If you’re going to sign an athlete to a 15 year contract just make sure they are someone like Michael Jordan or Cristiano Ronaldo. The New York Islanders made one of the strangest decisions in 2006 when they signed goaltender Rick DiPietro to a 15 year deal – of course they also let Roberto Luongo go in 2000 to make room for their new keeper. Naturally, such a contract creates a lot of hype. It also seems to have started a curse as DiPietro suffered a string of injuries which has seen him play in only 50 NHL games since the 2008-09 season.

15 Kleberson

via goal.com

If you’re a Manchester United fan, you associate this name with being a transfer flop. Naturally, when Brazil won the 2002 World Cup, their players were in high demand. Midfielder Kleberson attracted the attention of numerous clubs with United winning the race to sign him. Spending a lot of time injured, the midfielder only managed 20 appearances for the Red Devils and scored a meagre two times. In 2005, he was offloaded to Besiktas which began a decade of transfers and loans to various clubs. He currently plays for Indy Eleven of the North American Soccer League where the few fans he has left are desperately waiting for him to find a shred of the 2002 World Cup form.

14 Drew Henson

via zimbio.com

Remember Bo Jackson and Deion Sanders? They enjoyed careers in both baseball and football and most people would agree they were good at both sports. Then there was Drew Henson. Henson started out making a name for himself at the University of Michigan where he did very well, especially after the departure of some guy named Tom Brady. Despite the football background at Michigan, Henson was drafted in 1998 by the New York Yankees. His brief MLB career saw him get a single hit and a .111 batting average in nine at bats. Retiring in 2004, he moved to the NFL where he spent most of the time on the bench with Dallas before ending his career with a couple bad showings for Detroit. Clearly this one did not come anywhere near the hype generated during the days at Michigan.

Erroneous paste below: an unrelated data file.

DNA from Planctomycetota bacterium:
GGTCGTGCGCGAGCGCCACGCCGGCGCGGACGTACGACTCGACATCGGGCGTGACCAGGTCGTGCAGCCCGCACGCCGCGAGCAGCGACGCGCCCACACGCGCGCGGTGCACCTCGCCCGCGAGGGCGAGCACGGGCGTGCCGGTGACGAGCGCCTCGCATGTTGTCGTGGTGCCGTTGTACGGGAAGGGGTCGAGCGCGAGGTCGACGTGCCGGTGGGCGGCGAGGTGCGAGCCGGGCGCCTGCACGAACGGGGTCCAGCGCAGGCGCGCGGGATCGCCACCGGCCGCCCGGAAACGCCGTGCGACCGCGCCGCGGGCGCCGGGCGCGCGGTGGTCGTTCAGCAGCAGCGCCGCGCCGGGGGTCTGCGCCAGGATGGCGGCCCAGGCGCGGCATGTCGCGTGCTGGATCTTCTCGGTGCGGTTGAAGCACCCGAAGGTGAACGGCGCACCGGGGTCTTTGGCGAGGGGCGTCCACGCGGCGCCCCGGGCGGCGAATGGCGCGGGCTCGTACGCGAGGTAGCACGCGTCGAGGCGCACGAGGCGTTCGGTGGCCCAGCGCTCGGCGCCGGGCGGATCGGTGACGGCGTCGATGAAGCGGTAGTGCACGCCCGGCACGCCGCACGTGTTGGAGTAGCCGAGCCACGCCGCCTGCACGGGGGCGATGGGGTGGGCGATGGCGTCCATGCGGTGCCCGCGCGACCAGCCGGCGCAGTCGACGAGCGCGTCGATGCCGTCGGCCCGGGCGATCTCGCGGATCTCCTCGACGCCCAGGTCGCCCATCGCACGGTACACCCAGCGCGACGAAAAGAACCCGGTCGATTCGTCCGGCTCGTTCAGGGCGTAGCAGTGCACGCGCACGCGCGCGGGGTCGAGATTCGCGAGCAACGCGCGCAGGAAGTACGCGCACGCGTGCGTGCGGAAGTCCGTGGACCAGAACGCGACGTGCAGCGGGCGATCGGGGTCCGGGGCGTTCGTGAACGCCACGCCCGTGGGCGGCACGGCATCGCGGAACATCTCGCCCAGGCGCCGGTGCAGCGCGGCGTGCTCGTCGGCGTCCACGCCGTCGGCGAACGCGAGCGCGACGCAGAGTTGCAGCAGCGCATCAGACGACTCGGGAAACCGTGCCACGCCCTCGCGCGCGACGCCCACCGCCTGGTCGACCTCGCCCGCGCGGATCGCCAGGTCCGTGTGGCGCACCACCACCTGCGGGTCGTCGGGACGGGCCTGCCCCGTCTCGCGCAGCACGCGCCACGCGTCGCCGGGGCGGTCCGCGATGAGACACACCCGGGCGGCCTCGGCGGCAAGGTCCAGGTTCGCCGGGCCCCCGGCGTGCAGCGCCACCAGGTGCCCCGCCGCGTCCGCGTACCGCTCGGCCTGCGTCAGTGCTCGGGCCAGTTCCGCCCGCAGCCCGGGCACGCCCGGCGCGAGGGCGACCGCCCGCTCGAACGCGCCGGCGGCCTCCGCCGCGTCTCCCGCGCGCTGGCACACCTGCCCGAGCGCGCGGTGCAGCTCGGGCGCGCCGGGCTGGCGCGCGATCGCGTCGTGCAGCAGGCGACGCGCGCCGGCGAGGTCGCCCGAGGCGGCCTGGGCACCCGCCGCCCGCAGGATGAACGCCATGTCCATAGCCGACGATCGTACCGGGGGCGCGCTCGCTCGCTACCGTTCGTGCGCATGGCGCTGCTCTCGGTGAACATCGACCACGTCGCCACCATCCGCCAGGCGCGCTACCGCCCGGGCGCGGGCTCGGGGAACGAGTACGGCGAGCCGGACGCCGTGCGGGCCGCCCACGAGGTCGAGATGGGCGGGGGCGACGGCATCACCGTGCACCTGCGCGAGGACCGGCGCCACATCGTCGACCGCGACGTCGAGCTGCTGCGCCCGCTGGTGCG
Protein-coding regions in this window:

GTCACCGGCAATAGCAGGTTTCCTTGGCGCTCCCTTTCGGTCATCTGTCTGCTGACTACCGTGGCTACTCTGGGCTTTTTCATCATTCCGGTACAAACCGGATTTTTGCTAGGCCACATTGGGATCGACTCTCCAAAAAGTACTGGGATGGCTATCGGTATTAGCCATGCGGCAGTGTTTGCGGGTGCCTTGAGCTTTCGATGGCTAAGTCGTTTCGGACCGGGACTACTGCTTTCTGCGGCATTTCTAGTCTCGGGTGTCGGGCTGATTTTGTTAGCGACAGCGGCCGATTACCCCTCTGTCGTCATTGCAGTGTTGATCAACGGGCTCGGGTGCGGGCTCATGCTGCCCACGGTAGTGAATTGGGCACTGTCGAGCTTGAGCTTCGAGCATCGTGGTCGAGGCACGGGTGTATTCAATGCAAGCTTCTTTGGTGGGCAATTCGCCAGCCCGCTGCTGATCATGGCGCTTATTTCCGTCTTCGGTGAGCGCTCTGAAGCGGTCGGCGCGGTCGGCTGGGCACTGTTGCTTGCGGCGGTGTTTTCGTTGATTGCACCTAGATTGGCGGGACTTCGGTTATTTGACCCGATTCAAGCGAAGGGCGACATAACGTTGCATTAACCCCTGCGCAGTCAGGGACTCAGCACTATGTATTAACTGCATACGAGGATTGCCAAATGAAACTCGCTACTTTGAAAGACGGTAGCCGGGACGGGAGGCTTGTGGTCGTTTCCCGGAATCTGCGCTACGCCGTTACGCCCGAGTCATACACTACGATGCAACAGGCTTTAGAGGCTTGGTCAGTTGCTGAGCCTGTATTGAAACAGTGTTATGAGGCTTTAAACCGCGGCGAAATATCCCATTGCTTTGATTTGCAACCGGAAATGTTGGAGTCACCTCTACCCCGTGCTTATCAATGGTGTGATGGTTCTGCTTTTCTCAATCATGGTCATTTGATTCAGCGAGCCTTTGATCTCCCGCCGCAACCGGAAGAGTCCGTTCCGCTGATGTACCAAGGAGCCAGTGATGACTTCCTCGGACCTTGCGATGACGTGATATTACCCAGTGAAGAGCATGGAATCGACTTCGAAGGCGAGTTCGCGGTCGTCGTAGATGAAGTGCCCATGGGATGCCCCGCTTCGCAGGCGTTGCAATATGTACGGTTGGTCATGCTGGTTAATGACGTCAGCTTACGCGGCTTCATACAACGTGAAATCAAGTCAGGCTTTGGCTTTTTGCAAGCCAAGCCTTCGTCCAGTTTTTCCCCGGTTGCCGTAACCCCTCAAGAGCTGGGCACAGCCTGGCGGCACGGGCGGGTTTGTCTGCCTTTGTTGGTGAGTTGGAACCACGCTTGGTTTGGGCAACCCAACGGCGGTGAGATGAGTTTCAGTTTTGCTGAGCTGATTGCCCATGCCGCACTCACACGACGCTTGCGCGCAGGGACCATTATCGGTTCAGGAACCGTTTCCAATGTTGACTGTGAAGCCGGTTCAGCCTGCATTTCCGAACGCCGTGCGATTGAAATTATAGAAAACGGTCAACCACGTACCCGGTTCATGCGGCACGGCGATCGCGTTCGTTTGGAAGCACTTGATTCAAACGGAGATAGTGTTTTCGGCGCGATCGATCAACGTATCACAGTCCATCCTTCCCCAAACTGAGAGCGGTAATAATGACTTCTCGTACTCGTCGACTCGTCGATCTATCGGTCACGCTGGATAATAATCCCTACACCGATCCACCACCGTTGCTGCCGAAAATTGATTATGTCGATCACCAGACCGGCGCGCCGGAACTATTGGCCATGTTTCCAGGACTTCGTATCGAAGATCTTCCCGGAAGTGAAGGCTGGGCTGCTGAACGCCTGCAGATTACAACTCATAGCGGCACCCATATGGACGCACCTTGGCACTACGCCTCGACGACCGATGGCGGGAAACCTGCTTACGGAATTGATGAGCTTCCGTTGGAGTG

13 Michael Olowokandi

via sportingnews.com

When you get picked ahead of the likes of Vince Carter, ‘Disco’ Dirk Nowitzki and Paul Pierce, you know the hype machine will be in full gear. Michael Olowokandi went first in the 1998 NBA draft, selected by the L.A. Clippers. Over his NBA career, Olowokandi was unspectacular to say the least. Injury and poor form plagued his career and it showed in his stats. In 500 career games, the Nigerian-born center averaged just 8.3 points per game. Sure, he had individual seasons where he averaged double that, but it still came nowhere near the production levels you’d expect from a top draft pick.

12 Daisuke Matsuzaka

H.Darr Beiser-USA TODAY Sports